12. Failing to take appropriate steps upon learning that a necessary party was left out of a claim

What do you do if you realize many years into a litigation matter that an incorrect party was named as a defendant or plaintiff or that that an additional party needs to be added to the litigation? It is often possible to correct these problems notwithstanding the applicable limitation period by relying on one or more of the following: i) discoverability; ii) section 21(2) of the Limitations Act, 2002, which permits the misnaming or misdescription of a party to be corrected after a limitation period has expired; iii) the doctrine of special circumstances (this doctrine is only available with respect to some limitation periods); and/or iv) in some rare cases, Rule 2.01 of the Rules of Civil Procedure (for example, see: Hastings v. Halton Condominium Corp to 324, 2013 CanLII 436 (ON SC)).

In these circumstances, some lawyers opt to issue a separate new lawsuit against the desired party rather than bringing a motion to add the desired party to the existing litigation. The benefit of this approach is that it avoids the need for a potentially contested motion. However, this approach comes with some risk in light of the decision in Maynes v. Allen-Vanguard Technologies Inc., 2011 ONCA 125, in which the Ontario Court of Appeal found that issuing a separate lawsuit can constitute an abuse of process. While the Maynes decision was subsequently distinguished by the Ontario Court of Appeal in Abarca v. Vargas, 2015 ONCA 4, the law regarding whether it is permissible to issue a separate lawsuit in these circumstances remains in flux, and therefore issuing a separate lawsuit rather than bringing a motion may often (but perhaps not always) be unadvisable.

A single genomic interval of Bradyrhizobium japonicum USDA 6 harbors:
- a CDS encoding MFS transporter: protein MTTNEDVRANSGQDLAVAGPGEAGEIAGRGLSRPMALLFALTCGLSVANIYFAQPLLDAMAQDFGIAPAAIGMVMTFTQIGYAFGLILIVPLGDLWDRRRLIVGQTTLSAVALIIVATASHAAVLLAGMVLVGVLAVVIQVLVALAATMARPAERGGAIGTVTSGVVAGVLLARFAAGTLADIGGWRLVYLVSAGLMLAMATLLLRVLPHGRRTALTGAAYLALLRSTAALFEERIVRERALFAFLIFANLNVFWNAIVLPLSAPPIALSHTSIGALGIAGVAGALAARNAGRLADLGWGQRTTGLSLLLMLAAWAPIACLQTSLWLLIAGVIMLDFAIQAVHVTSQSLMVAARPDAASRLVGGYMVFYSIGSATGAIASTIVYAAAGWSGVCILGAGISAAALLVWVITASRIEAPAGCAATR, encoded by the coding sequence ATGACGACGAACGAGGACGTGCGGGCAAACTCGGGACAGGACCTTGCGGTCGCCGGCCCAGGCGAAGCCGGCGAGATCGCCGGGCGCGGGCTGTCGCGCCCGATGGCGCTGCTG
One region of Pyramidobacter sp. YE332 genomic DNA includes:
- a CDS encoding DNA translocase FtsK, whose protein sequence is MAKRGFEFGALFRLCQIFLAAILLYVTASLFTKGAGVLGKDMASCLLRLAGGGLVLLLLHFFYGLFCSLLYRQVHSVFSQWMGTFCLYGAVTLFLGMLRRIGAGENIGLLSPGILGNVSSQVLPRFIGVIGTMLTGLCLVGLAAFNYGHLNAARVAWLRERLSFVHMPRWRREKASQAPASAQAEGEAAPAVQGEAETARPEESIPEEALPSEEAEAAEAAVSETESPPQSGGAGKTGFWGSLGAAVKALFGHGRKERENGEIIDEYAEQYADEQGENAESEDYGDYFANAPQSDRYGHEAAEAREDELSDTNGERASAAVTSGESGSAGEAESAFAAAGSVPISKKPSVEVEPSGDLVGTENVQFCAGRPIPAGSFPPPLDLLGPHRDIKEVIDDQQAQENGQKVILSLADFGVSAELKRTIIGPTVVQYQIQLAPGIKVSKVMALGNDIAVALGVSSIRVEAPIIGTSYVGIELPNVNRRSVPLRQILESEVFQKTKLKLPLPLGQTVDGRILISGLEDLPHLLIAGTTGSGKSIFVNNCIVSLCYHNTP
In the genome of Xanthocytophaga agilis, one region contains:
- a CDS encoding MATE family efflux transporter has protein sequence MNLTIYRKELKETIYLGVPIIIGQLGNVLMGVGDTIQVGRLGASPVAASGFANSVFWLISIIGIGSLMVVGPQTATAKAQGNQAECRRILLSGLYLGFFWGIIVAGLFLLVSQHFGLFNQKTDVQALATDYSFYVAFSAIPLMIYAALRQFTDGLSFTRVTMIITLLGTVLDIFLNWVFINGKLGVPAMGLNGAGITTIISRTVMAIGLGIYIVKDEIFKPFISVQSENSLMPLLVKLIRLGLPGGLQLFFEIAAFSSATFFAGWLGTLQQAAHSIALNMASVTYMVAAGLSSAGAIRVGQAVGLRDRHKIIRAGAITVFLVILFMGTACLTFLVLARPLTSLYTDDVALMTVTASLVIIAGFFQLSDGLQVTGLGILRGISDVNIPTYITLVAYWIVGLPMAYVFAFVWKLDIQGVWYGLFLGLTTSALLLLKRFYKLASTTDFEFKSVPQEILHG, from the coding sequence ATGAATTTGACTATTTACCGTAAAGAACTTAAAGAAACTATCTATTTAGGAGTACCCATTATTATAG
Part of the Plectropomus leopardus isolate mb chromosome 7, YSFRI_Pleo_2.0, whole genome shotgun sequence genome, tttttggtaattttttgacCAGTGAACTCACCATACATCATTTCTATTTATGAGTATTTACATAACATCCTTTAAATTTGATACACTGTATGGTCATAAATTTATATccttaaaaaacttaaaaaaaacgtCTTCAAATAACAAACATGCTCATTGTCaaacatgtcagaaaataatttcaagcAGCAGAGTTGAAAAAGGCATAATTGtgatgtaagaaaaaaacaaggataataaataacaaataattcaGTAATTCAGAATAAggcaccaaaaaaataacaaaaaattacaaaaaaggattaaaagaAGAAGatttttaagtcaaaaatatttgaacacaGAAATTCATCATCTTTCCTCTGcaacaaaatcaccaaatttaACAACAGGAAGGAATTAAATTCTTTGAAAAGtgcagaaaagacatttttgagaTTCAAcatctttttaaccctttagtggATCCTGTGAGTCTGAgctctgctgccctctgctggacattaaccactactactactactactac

In situations where section 21(2) of the Limitations Act, 2002 is being relied on, it is normally important that the new party be substituted for an existing party to the litigation. That said, the courts have indicated that it may be possible in certain limited circumstances to rely on section 21(2) of the Limitations Act, 2002 to add a new party to litigation rather than substitute a party. For example, see: Stekel v. Toyota Canada Inc., 2011 ONSC 6507.